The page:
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Spring 2002

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Maternity and metaphor

     Portrayals of “family values” like marriage, pregnancy, birthing, and breast feeding have been at the heart of recent research by Skidmore art historian Penny Jolly. Holder of the Kenan Chair in Liberal Arts and a longtime scholar of medieval and Renaissance art, Jolly shared some of her findings in this year’s Moseley Faculty Research Lecture.

     Jolly’s slide-illustrated lecture on “Pregnant Moments: Maternity Clothing as Metaphor in Fifteenth-Century Netherlandish Art” held the large audience like a spy thriller. It even started with a puzzler: Since the ideal female body in the fifteenth century so often featured a generous belly, to symbolize fertility, how can you tell from a portrait whether a woman was pregnant?

Art historian Penny Jolly
     On recent research visits to Europe, Jolly closely examined numerous fifteenth-century paintings and compiled a database of works showing women known from Bible, myth, or history to be undeniably pregnant—such as the Virgin Mary’s cousin Elizabeth when she was bearing John the Baptist. Jolly’s data revealed half a dozen reliable “pictorial conventions,” such as the timeless gesture of a visitor’s hand resting on the expectant mother’s belly. Another common cue was the loosening of the front and side laces of the woman’s kirtle, or undergown.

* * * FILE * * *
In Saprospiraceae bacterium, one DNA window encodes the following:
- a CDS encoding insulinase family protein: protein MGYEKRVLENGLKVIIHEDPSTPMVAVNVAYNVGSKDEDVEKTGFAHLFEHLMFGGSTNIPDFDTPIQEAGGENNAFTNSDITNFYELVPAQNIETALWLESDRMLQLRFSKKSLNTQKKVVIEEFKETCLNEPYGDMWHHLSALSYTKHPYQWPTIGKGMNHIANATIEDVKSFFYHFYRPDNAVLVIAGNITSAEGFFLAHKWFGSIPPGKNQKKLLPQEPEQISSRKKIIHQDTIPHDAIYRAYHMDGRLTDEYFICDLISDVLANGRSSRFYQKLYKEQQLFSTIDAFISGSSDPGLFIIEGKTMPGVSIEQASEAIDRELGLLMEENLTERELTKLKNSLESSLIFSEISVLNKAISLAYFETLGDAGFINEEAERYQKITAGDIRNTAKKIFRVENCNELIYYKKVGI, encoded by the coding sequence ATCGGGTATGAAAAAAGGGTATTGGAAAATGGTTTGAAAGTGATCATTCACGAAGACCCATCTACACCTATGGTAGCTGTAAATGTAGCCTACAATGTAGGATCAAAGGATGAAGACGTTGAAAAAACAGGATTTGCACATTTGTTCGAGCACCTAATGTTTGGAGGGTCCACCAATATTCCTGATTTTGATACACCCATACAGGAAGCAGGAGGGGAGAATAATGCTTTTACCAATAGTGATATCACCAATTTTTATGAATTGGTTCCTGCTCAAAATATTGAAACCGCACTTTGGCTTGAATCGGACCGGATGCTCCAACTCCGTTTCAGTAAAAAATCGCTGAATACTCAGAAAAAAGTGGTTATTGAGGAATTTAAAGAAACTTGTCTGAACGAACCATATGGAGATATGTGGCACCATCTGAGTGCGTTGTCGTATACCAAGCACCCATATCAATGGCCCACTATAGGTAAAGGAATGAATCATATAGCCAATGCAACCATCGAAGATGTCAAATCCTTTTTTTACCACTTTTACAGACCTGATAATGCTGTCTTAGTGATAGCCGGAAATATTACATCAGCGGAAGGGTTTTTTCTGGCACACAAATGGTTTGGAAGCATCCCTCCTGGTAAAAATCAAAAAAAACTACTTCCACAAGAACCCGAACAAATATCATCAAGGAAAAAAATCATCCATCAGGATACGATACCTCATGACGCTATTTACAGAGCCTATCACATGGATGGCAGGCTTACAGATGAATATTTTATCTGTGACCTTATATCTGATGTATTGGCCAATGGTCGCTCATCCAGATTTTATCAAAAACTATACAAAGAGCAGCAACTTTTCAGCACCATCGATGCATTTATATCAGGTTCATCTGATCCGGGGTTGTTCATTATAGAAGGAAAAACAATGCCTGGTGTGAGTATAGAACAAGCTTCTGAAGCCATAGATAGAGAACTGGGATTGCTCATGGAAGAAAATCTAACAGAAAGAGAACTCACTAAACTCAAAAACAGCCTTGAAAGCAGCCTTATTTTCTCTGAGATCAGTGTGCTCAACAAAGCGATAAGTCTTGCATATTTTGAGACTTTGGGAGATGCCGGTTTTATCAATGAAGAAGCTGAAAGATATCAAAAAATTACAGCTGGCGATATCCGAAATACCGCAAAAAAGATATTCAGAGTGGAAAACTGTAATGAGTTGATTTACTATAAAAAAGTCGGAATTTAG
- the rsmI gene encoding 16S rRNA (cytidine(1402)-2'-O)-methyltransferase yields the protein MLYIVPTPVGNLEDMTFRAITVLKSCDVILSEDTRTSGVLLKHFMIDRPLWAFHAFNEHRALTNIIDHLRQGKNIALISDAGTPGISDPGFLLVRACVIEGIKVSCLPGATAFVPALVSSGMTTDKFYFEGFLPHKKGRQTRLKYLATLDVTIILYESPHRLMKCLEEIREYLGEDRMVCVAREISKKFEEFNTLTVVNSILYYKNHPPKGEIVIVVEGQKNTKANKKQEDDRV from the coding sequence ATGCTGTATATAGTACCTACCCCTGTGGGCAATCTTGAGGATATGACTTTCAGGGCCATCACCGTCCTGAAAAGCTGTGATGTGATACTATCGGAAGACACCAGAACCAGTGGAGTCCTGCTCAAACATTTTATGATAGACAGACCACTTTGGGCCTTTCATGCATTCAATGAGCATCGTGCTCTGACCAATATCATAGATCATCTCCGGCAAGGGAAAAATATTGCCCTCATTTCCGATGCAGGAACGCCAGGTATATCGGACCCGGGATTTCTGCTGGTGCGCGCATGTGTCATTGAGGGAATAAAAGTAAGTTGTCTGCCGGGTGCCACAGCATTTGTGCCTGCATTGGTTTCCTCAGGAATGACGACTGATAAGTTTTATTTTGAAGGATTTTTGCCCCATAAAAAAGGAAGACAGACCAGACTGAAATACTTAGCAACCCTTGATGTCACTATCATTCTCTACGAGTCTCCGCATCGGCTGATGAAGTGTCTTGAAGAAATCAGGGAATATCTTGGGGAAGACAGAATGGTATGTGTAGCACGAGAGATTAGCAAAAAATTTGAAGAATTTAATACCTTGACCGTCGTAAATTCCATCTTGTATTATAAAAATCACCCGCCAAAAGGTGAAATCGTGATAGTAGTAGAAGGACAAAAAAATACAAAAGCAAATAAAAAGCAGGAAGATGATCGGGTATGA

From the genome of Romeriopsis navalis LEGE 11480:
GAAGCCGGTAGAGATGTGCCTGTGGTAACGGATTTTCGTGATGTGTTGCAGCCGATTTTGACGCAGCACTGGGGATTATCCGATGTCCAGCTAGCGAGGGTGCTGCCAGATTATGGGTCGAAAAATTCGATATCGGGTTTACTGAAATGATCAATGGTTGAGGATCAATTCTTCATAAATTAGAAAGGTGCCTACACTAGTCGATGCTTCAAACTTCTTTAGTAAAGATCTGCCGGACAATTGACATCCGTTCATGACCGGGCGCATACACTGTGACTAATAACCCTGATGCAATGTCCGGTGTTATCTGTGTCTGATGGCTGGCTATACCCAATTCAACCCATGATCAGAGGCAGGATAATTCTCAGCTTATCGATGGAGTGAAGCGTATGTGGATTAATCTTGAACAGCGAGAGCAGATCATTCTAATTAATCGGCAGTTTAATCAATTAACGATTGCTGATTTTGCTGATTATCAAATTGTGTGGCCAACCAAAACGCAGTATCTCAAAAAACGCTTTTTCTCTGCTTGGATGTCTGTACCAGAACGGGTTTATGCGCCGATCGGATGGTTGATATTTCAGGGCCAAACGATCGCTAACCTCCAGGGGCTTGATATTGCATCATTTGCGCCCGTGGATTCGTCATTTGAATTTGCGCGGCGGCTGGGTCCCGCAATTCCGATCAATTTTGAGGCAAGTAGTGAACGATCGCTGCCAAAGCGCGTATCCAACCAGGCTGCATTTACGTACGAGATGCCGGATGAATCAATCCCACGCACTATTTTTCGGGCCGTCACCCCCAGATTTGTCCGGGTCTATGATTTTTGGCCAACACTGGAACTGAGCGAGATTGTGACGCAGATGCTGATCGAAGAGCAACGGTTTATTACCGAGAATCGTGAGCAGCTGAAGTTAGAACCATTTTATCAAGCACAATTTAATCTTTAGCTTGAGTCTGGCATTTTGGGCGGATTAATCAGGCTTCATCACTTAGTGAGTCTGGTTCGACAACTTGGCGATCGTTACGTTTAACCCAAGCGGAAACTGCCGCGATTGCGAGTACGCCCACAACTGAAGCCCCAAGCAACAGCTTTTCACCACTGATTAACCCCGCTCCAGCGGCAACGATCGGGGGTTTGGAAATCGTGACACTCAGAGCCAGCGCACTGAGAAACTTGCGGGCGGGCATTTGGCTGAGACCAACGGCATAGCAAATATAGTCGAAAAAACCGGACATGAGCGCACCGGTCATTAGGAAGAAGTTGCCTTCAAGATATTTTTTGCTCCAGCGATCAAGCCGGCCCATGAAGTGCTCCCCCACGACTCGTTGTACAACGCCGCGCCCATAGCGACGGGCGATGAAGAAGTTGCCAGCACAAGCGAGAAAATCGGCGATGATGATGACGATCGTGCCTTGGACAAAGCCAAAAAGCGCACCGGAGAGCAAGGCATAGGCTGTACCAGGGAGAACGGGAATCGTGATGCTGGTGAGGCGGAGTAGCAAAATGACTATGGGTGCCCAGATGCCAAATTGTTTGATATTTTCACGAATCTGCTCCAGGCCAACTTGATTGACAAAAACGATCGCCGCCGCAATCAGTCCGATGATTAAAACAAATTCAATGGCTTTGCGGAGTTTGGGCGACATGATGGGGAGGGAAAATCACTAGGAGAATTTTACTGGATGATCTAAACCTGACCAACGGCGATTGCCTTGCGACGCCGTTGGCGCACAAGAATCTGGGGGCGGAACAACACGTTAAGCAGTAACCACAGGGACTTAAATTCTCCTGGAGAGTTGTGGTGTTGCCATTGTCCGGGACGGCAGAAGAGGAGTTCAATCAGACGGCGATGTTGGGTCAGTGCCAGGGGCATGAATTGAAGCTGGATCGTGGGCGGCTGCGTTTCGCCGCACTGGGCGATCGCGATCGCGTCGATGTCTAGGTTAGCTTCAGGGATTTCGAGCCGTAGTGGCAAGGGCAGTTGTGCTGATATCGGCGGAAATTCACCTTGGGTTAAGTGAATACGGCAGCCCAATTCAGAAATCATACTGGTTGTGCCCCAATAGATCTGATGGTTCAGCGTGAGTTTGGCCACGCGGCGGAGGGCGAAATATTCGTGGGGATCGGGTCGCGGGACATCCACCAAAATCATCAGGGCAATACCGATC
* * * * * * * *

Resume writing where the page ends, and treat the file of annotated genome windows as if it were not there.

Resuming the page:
For background, Jolly recounted fascinating tidbits about courtship customs of the era, the layered look in Renaissance fashions, and the traditional belts wives wore to carry their keys and purses. These were not “chastity belts” but they did serve as potent visual metaphors for the “opening” of a woman’s body to her husband and its “closing” to all others.

     Flashing a red laser pointer over one splendid artwork after another, Jolly pointed out a lot of loose kirtles—and one big surprise. “What I had not anticipated,” she said, “was finding Mary Magdalene often shown clearly pregnant,” a condition first pictured in Rogier van der Weyden’s 1435 painting of Christ’s mother and a loose-laced Magdalene weeping at the foot of the cross. “There are no accounts of Mary Magdalene actually being pregnant,” Jolly observes. But her legend is loaded with analogies. Her agony of repentence is likened to the pains of labor, and after her conversion she is described like the Virgin Mary: filled with Christ and “full of grace.” In showing her “spiritually pregnant,” van der Weyden was just doing what artists always do: giving shape to the hitherto unseen. —BAM


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